December 5.  I have put in at least 6 hours on hand inking my separation for magenta and I am not even done (see what I mean in my image below).  Everything that will have magenta in it for my print (including orange and purple) require ink blocking.  Below, my photocopied image has a sheet of acetate over it and I am blocking out the magenta areas with my rapidograph pen.  I use a small color image for reference, as I count the lines over and over to be sure I am blocking the right areas.  I’ve been going into the studio at 6 in the morning, because I am fresher at that time.  I rock the jazz station alone and get into an inking meditation.  I guess I could have made it as a comic book artist.

Me, hand inking

December 14. My artist in residency begins!  I have been working on my separations non-stop for over a week now.  I had 3 separations completed–but there are always issues to resolve.  Thinking in print is difficult.  When you are inking the separation, what you ink will be the color, not the clear spaces.  Darn!  My first separation was wrong!  I did it backwards.  I had to scramble to get it ready on my first day.  We lost a day of printing–sigh.  The good thing was that we gained a separation for the color blue, which I had not done yet.  Seems the blocked separation was what I needed for the blue color with a few tweaks–whew. Glad nothing is wasted.

The master printer burnt the screen with a system very much like photo developing.  Since it is done in the dark, I could not take a picture.  A green photo sensitive liquid is coated on the silk screen, the ink separation is place below the screen on a transparent glass table.  From beneath a photographer’s light is lit for a designated amount of time.  Thereby the separation is transferred onto the screen.

Power washing the burnt screen

Power washing the burnt screen

Above the screen is then power washed to remove the areas that were ink blocked. Exposed are the areas where the ink will be pushed through on the paper with a squeegee.  The white areas on the screen are open, the green areas are blocked.  Note that the image is upside down.  This run will be the first color–a peach shade for the background.

Below, the master printer is blocking any areas that may have been exposed in the wash, to make sure there are no pin holes.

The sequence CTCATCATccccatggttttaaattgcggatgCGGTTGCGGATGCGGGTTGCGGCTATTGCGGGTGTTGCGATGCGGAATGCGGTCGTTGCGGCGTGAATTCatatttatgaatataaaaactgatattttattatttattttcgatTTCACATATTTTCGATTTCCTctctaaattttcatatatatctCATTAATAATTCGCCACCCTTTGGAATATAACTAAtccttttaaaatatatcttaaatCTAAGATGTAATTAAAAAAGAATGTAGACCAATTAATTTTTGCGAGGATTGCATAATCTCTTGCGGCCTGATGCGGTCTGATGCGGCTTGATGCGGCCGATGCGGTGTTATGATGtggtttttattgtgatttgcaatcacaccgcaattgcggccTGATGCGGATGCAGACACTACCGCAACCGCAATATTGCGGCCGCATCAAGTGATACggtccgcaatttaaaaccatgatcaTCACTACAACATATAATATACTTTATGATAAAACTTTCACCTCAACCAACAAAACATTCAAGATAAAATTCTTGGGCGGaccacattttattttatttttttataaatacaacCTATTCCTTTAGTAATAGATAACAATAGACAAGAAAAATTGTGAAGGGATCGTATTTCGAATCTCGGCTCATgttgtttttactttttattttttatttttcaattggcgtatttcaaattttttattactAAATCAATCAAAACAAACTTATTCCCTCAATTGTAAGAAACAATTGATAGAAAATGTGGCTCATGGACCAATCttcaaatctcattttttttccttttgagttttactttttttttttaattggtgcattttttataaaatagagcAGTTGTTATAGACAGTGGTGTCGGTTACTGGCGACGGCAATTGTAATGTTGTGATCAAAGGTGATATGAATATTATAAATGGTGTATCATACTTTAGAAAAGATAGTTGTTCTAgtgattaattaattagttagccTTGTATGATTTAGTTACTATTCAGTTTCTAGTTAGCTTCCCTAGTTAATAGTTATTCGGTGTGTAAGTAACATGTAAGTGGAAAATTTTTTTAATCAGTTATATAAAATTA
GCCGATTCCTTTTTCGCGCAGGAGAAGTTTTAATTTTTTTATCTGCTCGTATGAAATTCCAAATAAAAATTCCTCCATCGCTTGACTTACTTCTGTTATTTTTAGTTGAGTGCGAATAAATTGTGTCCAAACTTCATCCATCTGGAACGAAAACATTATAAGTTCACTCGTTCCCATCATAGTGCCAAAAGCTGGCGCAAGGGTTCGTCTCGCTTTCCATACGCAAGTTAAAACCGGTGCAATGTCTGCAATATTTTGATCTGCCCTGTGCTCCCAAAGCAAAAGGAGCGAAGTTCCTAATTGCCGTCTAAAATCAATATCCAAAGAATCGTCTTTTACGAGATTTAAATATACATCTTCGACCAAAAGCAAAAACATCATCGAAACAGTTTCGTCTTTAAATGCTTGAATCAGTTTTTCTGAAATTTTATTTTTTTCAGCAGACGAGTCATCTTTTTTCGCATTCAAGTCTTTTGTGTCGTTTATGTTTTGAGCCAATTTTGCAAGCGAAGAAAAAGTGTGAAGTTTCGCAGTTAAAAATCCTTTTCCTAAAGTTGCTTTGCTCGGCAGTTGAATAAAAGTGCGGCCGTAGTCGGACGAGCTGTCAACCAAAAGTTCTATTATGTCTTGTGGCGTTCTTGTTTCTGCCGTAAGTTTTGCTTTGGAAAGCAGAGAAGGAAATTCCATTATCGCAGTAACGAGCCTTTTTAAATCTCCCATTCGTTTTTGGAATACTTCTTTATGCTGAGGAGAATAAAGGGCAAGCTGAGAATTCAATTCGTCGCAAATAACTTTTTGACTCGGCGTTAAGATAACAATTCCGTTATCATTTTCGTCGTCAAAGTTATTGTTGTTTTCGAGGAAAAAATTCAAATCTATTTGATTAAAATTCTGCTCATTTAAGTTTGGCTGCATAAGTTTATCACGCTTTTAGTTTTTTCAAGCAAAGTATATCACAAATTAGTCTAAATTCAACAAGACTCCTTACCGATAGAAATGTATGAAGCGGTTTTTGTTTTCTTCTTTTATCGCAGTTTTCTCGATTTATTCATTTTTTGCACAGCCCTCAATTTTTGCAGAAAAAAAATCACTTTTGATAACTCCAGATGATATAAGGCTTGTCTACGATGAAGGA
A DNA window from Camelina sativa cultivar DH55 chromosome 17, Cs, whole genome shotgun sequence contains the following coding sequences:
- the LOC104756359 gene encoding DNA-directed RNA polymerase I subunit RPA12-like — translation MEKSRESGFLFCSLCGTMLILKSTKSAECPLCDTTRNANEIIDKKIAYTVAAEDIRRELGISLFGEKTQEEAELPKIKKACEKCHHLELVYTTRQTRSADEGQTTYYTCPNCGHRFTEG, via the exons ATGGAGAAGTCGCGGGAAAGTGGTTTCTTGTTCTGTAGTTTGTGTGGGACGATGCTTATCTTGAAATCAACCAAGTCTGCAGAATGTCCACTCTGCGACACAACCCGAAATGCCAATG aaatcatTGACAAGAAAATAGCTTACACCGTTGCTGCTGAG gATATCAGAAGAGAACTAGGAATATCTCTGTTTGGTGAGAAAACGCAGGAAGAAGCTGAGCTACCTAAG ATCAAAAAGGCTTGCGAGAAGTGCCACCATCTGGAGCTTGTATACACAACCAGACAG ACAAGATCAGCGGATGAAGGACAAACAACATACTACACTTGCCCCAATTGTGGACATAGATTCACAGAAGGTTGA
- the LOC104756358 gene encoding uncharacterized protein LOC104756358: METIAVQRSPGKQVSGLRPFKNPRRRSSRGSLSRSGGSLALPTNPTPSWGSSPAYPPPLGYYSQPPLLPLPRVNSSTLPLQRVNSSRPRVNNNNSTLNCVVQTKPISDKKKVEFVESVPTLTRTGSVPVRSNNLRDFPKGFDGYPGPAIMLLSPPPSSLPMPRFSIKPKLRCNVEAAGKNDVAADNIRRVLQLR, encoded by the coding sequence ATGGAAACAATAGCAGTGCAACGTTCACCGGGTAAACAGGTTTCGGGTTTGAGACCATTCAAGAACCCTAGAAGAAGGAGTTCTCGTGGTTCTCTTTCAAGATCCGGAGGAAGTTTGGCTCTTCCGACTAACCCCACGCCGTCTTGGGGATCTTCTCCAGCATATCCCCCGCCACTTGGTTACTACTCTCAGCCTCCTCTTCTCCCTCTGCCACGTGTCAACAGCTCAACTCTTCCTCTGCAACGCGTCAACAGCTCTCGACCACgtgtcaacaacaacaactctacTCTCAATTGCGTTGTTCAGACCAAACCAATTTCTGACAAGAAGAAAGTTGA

Blocking any pin holes

Blocking any pin holes

Then onto the printing. . . . .

Dec 15 Inking the screen

Dec 15 Inking the screen

Dec 15 First print

Dec 15 First print

Dec 15 Pulling out first print

Dec 15 Pulling out first print

Dec 15 First color "peach"

Dec 15 First color “peach”

Dec 15 Seventy more to go

Dec 15 Seventy more to go

Dec 18 (after the weekend) the 2nd color is "blue"

Dec 18 (after the weekend) The 2nd color is “blue”

Dec 19 Third color is "yellow"

Dec 19 Third color is “yellow”

Dec 20 The 4th color is added "magenta"

Dec 20 The 4th color is added “magenta”

Dec 21 Last color is "black", but it is too muddy. Bag looks dirty and dull. Yuk!

Dec 21 Last color is “black”, but it is too muddy. Bag looks dirty and dull. Yuk!

Dark blue final color.  Love it!

Dec 22 Dark blue is REALLY the final color. Love it!

December 22.  Voila! My print is done and just like I wanted. It was loads of work, but so worth it.  Could I improve it?  Of course, each subject is an opportunity to learn and each time you translate your image, it is changed and made better.  After the prints are created, the separations and bad prints are destroyed by the studio.  Yes!  It keeps dumpster divers and thieves from recreating and selling the prints. This is true.

My print is a tribute to the working class people that use these recycling bags for everything from grocery shopping to laundry washing.  When my friend Becky Cortez saw it –she said “This image reminds me of you!”    Perfect.  These types of bags are reoccurring themes in my art and even though it is a common still life, it is an over looked powerful icon of our times.